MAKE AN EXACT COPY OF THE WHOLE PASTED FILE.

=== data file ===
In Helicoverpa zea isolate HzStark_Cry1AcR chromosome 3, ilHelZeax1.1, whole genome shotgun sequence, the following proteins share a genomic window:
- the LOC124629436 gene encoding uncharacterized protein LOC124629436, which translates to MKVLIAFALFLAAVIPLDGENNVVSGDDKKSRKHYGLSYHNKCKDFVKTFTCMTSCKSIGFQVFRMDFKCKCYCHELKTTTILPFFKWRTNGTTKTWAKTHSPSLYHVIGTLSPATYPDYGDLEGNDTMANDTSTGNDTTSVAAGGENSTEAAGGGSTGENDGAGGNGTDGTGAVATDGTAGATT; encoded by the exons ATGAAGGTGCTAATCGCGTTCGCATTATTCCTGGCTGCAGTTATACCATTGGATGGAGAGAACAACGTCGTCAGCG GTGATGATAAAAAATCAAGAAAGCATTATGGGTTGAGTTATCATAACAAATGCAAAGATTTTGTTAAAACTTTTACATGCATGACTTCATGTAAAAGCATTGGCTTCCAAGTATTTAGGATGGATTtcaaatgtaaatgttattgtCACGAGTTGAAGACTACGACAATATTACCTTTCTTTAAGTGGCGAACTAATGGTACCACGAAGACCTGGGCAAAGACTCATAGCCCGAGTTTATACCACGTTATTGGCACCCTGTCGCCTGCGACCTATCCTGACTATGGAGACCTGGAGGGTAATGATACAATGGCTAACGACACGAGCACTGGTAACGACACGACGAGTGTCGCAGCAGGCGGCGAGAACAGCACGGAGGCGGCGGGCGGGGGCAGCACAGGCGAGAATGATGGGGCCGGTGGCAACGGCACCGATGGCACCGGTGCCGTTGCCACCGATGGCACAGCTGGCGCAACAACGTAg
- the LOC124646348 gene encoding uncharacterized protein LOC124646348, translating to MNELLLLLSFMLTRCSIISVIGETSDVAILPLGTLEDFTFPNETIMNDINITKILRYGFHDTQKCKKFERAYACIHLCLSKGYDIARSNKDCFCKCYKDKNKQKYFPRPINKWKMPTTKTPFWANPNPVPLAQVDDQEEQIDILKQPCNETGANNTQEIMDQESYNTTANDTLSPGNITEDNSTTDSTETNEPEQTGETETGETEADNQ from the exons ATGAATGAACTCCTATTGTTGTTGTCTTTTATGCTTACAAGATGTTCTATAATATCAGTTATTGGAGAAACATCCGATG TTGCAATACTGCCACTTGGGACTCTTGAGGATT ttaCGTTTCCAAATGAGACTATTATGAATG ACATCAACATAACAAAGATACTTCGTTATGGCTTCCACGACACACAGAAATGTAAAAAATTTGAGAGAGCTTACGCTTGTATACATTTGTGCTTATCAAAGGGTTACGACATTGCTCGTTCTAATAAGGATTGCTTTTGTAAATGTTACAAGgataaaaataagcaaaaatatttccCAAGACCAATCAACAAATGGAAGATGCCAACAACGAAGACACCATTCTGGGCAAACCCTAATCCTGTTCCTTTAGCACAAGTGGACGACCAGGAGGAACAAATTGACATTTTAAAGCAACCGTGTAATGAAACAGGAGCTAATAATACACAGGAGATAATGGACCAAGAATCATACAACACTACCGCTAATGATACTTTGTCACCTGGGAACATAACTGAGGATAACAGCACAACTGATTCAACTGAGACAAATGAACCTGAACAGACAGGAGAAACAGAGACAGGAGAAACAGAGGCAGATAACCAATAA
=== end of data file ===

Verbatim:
In Helicoverpa zea isolate HzStark_Cry1AcR chromosome 3, ilHelZeax1.1, whole genome shotgun sequence, the following proteins share a genomic window:
- the LOC124629436 gene encoding uncharacterized protein LOC124629436, which translates to MKVLIAFALFLAAVIPLDGENNVVSGDDKKSRKHYGLSYHNKCKDFVKTFTCMTSCKSIGFQVFRMDFKCKCYCHELKTTTILPFFKWRTNGTTKTWAKTHSPSLYHVIGTLSPATYPDYGDLEGNDTMANDTSTGNDTTSVAAGGENSTEAAGGGSTGENDGAGGNGTDGTGAVATDGTAGATT; encoded by the exons ATGAAGGTGCTAATCGCGTTCGCATTATTCCTGGCTGCAGTTATACCATTGGATGGAGAGAACAACGTCGTCAGCG GTGATGATAAAAAATCAAGAAAGCATTATGGGTTGAGTTATCATAACAAATGCAAAGATTTTGTTAAAACTTTTACATGCATGACTTCATGTAAAAGCATTGGCTTCCAAGTATTTAGGATGGATTtcaaatgtaaatgttattgtCACGAGTTGAAGACTACGACAATATTACCTTTCTTTAAGTGGCGAACTAATGGTACCACGAAGACCTGGGCAAAGACTCATAGCCCGAGTTTATACCACGTTATTGGCACCCTGTCGCCTGCGACCTATCCTGACTATGGAGACCTGGAGGGTAATGATACAATGGCTAACGACACGAGCACTGGTAACGACACGACGAGTGTCGCAGCAGGCGGCGAGAACAGCACGGAGGCGGCGGGCGGGGGCAGCACAGGCGAGAATGATGGGGCCGGTGGCAACGGCACCGATGGCACCGGTGCCGTTGCCACCGATGGCACAGCTGGCGCAACAACGTAg
- the LOC124646348 gene encoding uncharacterized protein LOC124646348, translating to MNELLLLLSFMLTRCSIISVIGETSDVAILPLGTLEDFTFPNETIMNDINITKILRYGFHDTQKCKKFERAYACIHLCLSKGYDIARSNKDCFCKCYKDKNKQKYFPRPINKWKMPTTKTPFWANPNPVPLAQVDDQEEQIDILKQPCNETGANNTQEIMDQESYNTTANDTLSPGNITEDNSTTDSTETNEPEQTGETETGETEADNQ from the exons ATGAATGAACTCCTATTGTTGTTGTCTTTTATGCTTACAAGATGTTCTATAATATCAGTTATTGGAGAAACATCCGATG TTGCAATACTGCCACTTGGGACTCTTGAGGATT ttaCGTTTCCAAATGAGACTATTATGAATG ACATCAACATAACAAAGATACTTCGTTATGGCTTCCACGACACACAGAAATGTAAAAAATTTGAGAGAGCTTACGCTTGTATACATTTGTGCTTATCAAAGGGTTACGACATTGCTCGTTCTAATAAGGATTGCTTTTGTAAATGTTACAAGgataaaaataagcaaaaatatttccCAAGACCAATCAACAAATGGAAGATGCCAACAACGAAGACACCATTCTGGGCAAACCCTAATCCTGTTCCTTTAGCACAAGTGGACGACCAGGAGGAACAAATTGACATTTTAAAGCAACCGTGTAATGAAACAGGAGCTAATAATACACAGGAGATAATGGACCAAGAATCATACAACACTACCGCTAATGATACTTTGTCACCTGGGAACATAACTGAGGATAACAGCACAACTGATTCAACTGAGACAAATGAACCTGAACAGACAGGAGAAACAGAGACAGGAGAAACAGAGGCAGATAACCAATAA